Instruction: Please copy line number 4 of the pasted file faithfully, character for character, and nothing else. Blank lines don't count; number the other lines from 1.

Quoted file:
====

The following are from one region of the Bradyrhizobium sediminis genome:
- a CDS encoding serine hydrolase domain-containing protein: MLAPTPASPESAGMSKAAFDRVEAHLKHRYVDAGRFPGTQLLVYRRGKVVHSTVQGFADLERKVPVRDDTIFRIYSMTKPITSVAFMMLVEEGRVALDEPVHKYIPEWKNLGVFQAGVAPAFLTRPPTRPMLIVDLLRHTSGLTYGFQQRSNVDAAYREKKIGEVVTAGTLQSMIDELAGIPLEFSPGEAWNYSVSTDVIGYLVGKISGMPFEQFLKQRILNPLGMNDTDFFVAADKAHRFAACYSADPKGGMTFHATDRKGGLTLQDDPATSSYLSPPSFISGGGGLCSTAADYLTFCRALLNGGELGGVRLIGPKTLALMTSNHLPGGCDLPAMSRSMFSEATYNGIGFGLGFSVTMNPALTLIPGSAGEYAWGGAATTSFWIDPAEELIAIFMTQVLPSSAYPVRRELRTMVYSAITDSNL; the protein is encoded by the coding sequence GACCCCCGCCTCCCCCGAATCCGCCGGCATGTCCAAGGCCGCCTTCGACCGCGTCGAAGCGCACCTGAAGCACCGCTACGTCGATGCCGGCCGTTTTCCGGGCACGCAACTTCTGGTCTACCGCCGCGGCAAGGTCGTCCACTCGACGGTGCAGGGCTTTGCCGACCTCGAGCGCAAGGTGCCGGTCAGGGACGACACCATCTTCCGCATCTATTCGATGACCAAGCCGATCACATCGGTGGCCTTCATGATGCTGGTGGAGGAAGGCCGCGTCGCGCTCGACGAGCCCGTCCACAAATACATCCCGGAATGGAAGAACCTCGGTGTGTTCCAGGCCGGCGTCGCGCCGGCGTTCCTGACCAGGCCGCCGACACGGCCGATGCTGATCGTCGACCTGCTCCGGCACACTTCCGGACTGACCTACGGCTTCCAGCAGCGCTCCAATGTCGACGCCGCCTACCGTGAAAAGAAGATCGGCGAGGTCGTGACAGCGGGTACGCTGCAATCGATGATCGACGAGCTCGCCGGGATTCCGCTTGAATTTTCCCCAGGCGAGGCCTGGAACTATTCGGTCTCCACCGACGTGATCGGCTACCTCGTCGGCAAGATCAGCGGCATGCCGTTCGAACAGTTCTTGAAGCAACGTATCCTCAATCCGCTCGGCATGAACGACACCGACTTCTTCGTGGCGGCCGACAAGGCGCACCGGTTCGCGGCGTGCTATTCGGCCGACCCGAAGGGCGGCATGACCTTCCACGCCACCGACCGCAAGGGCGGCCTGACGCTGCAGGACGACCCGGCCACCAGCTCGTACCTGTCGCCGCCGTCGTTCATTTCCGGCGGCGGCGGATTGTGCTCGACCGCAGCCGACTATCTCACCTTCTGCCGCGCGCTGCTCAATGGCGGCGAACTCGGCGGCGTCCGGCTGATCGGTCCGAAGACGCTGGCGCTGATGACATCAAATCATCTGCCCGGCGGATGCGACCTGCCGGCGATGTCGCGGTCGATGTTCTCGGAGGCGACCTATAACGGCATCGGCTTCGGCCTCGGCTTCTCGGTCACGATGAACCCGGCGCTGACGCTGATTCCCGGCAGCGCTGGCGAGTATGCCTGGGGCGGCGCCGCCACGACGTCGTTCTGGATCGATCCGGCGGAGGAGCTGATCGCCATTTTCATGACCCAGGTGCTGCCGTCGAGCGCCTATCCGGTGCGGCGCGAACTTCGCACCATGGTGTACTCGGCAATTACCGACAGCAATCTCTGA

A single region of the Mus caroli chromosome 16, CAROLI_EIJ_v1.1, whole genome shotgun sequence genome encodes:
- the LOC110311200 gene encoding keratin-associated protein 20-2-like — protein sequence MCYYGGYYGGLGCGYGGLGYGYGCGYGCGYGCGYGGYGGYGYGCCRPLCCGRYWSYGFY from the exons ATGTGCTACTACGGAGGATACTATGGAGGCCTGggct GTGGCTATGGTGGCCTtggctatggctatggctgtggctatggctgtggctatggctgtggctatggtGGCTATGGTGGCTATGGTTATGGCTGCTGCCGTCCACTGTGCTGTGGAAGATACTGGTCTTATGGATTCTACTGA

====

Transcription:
- the LOC110311200 gene encoding keratin-associated protein 20-2-like — protein sequence MCYYGGYYGGLGCGYGGLGYGYGCGYGCGYGCGYGGYGGYGYGCCRPLCCGRYWSYGFY from the exons ATGTGCTACTACGGAGGATACTATGGAGGCCTGggct GTGGCTATGGTGGCCTtggctatggctatggctgtggctatggctgtggctatggctgtggctatggtGGCTATGGTGGCTATGGTTATGGCTGCTGCCGTCCACTGTGCTGTGGAAGATACTGGTCTTATGGATTCTACTGA